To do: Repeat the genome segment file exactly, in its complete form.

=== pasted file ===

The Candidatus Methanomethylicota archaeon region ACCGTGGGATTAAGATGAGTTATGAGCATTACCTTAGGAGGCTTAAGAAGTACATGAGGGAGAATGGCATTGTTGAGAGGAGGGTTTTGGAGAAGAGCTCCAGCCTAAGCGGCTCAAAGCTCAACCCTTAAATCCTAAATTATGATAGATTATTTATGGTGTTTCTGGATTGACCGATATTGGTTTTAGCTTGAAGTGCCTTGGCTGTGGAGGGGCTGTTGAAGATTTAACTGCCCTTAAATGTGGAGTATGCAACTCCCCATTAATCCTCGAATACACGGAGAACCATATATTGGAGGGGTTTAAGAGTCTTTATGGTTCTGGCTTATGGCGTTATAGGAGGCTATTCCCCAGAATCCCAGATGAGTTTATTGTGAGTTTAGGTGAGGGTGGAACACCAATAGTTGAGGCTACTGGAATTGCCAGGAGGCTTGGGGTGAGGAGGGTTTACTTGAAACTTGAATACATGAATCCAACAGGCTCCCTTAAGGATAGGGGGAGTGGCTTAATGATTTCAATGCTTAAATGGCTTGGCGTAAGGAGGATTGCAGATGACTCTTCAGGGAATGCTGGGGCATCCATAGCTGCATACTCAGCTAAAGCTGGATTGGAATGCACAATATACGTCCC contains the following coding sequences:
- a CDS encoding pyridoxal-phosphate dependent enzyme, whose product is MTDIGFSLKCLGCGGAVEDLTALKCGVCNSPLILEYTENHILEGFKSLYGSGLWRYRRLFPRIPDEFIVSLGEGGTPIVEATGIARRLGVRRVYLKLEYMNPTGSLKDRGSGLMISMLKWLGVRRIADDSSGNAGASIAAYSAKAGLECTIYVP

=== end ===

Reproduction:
The Candidatus Methanomethylicota archaeon region ACCGTGGGATTAAGATGAGTTATGAGCATTACCTTAGGAGGCTTAAGAAGTACATGAGGGAGAATGGCATTGTTGAGAGGAGGGTTTTGGAGAAGAGCTCCAGCCTAAGCGGCTCAAAGCTCAACCCTTAAATCCTAAATTATGATAGATTATTTATGGTGTTTCTGGATTGACCGATATTGGTTTTAGCTTGAAGTGCCTTGGCTGTGGAGGGGCTGTTGAAGATTTAACTGCCCTTAAATGTGGAGTATGCAACTCCCCATTAATCCTCGAATACACGGAGAACCATATATTGGAGGGGTTTAAGAGTCTTTATGGTTCTGGCTTATGGCGTTATAGGAGGCTATTCCCCAGAATCCCAGATGAGTTTATTGTGAGTTTAGGTGAGGGTGGAACACCAATAGTTGAGGCTACTGGAATTGCCAGGAGGCTTGGGGTGAGGAGGGTTTACTTGAAACTTGAATACATGAATCCAACAGGCTCCCTTAAGGATAGGGGGAGTGGCTTAATGATTTCAATGCTTAAATGGCTTGGCGTAAGGAGGATTGCAGATGACTCTTCAGGGAATGCTGGGGCATCCATAGCTGCATACTCAGCTAAAGCTGGATTGGAATGCACAATATACGTCCC contains the following coding sequences:
- a CDS encoding pyridoxal-phosphate dependent enzyme, whose product is MTDIGFSLKCLGCGGAVEDLTALKCGVCNSPLILEYTENHILEGFKSLYGSGLWRYRRLFPRIPDEFIVSLGEGGTPIVEATGIARRLGVRRVYLKLEYMNPTGSLKDRGSGLMISMLKWLGVRRIADDSSGNAGASIAAYSAKAGLECTIYVP